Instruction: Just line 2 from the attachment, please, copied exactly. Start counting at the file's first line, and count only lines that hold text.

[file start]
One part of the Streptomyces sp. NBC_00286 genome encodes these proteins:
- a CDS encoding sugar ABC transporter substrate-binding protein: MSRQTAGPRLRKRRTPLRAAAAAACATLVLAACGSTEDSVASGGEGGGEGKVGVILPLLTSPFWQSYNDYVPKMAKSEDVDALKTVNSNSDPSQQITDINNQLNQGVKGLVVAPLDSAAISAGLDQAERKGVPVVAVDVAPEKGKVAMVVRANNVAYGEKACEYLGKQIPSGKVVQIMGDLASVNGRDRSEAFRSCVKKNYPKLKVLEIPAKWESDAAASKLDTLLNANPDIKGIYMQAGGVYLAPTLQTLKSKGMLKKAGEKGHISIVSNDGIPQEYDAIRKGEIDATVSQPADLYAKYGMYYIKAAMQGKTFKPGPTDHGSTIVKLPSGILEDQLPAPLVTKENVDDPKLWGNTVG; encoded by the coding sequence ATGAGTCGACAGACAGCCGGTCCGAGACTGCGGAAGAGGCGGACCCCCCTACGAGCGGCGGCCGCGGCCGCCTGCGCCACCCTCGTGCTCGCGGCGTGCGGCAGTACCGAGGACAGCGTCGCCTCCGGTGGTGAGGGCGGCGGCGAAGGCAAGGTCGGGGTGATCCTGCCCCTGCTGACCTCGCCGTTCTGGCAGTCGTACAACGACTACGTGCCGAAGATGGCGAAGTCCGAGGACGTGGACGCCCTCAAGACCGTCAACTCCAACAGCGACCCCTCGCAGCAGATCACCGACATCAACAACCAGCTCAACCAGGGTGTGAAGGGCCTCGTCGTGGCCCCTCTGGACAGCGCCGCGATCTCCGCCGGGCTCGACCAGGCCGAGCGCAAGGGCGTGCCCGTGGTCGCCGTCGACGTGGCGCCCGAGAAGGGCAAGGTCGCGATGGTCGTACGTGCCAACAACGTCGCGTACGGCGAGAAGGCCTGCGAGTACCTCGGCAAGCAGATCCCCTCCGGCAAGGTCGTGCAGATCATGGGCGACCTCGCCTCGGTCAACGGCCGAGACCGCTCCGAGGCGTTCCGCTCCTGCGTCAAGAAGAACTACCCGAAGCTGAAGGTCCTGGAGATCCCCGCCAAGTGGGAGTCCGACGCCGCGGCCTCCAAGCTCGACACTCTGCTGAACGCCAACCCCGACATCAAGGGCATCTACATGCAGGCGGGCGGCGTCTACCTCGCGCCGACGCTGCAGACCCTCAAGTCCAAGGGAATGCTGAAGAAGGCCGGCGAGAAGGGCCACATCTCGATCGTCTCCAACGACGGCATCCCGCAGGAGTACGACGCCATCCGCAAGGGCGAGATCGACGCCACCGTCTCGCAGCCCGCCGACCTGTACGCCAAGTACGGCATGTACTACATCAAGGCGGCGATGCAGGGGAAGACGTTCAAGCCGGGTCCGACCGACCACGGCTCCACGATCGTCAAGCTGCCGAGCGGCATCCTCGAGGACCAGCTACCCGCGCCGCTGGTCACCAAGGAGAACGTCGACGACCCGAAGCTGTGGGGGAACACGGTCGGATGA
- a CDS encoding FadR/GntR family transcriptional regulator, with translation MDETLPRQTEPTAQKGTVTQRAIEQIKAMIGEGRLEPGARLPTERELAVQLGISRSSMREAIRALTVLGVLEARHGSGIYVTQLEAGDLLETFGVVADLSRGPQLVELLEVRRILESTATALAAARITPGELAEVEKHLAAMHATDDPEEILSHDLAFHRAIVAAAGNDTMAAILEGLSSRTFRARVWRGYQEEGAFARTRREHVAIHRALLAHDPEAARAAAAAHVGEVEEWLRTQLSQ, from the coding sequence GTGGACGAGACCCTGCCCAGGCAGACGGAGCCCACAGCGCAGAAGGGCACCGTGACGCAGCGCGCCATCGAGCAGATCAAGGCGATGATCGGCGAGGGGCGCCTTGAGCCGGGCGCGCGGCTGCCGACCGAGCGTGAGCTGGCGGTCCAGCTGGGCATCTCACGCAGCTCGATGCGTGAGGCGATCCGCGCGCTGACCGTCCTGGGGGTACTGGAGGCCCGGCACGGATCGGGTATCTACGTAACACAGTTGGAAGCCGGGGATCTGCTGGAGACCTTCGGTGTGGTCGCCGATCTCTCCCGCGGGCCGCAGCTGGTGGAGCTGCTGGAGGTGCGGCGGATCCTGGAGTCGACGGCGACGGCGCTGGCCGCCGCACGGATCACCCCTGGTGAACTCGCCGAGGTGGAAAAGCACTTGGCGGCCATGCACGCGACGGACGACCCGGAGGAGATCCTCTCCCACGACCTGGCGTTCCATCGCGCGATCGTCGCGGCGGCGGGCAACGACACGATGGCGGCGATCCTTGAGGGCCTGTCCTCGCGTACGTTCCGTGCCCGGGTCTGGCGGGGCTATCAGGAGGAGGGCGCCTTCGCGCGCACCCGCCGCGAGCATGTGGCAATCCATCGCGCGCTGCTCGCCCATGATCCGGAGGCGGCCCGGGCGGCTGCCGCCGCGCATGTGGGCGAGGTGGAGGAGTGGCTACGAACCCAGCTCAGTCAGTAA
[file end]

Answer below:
- a CDS encoding sugar ABC transporter substrate-binding protein: MSRQTAGPRLRKRRTPLRAAAAAACATLVLAACGSTEDSVASGGEGGGEGKVGVILPLLTSPFWQSYNDYVPKMAKSEDVDALKTVNSNSDPSQQITDINNQLNQGVKGLVVAPLDSAAISAGLDQAERKGVPVVAVDVAPEKGKVAMVVRANNVAYGEKACEYLGKQIPSGKVVQIMGDLASVNGRDRSEAFRSCVKKNYPKLKVLEIPAKWESDAAASKLDTLLNANPDIKGIYMQAGGVYLAPTLQTLKSKGMLKKAGEKGHISIVSNDGIPQEYDAIRKGEIDATVSQPADLYAKYGMYYIKAAMQGKTFKPGPTDHGSTIVKLPSGILEDQLPAPLVTKENVDDPKLWGNTVG; encoded by the coding sequence ATGAGTCGACAGACAGCCGGTCCGAGACTGCGGAAGAGGCGGACCCCCCTACGAGCGGCGGCCGCGGCCGCCTGCGCCACCCTCGTGCTCGCGGCGTGCGGCAGTACCGAGGACAGCGTCGCCTCCGGTGGTGAGGGCGGCGGCGAAGGCAAGGTCGGGGTGATCCTGCCCCTGCTGACCTCGCCGTTCTGGCAGTCGTACAACGACTACGTGCCGAAGATGGCGAAGTCCGAGGACGTGGACGCCCTCAAGACCGTCAACTCCAACAGCGACCCCTCGCAGCAGATCACCGACATCAACAACCAGCTCAACCAGGGTGTGAAGGGCCTCGTCGTGGCCCCTCTGGACAGCGCCGCGATCTCCGCCGGGCTCGACCAGGCCGAGCGCAAGGGCGTGCCCGTGGTCGCCGTCGACGTGGCGCCCGAGAAGGGCAAGGTCGCGATGGTCGTACGTGCCAACAACGTCGCGTACGGCGAGAAGGCCTGCGAGTACCTCGGCAAGCAGATCCCCTCCGGCAAGGTCGTGCAGATCATGGGCGACCTCGCCTCGGTCAACGGCCGAGACCGCTCCGAGGCGTTCCGCTCCTGCGTCAAGAAGAACTACCCGAAGCTGAAGGTCCTGGAGATCCCCGCCAAGTGGGAGTCCGACGCCGCGGCCTCCAAGCTCGACACTCTGCTGAACGCCAACCCCGACATCAAGGGCATCTACATGCAGGCGGGCGGCGTCTACCTCGCGCCGACGCTGCAGACCCTCAAGTCCAAGGGAATGCTGAAGAAGGCCGGCGAGAAGGGCCACATCTCGATCGTCTCCAACGACGGCATCCCGCAGGAGTACGACGCCATCCGCAAGGGCGAGATCGACGCCACCGTCTCGCAGCCCGCCGACCTGTACGCCAAGTACGGCATGTACTACATCAAGGCGGCGATGCAGGGGAAGACGTTCAAGCCGGGTCCGACCGACCACGGCTCCACGATCGTCAAGCTGCCGAGCGGCATCCTCGAGGACCAGCTACCCGCGCCGCTGGTCACCAAGGAGAACGTCGACGACCCGAAGCTGTGGGGGAACACGGTCGGATGA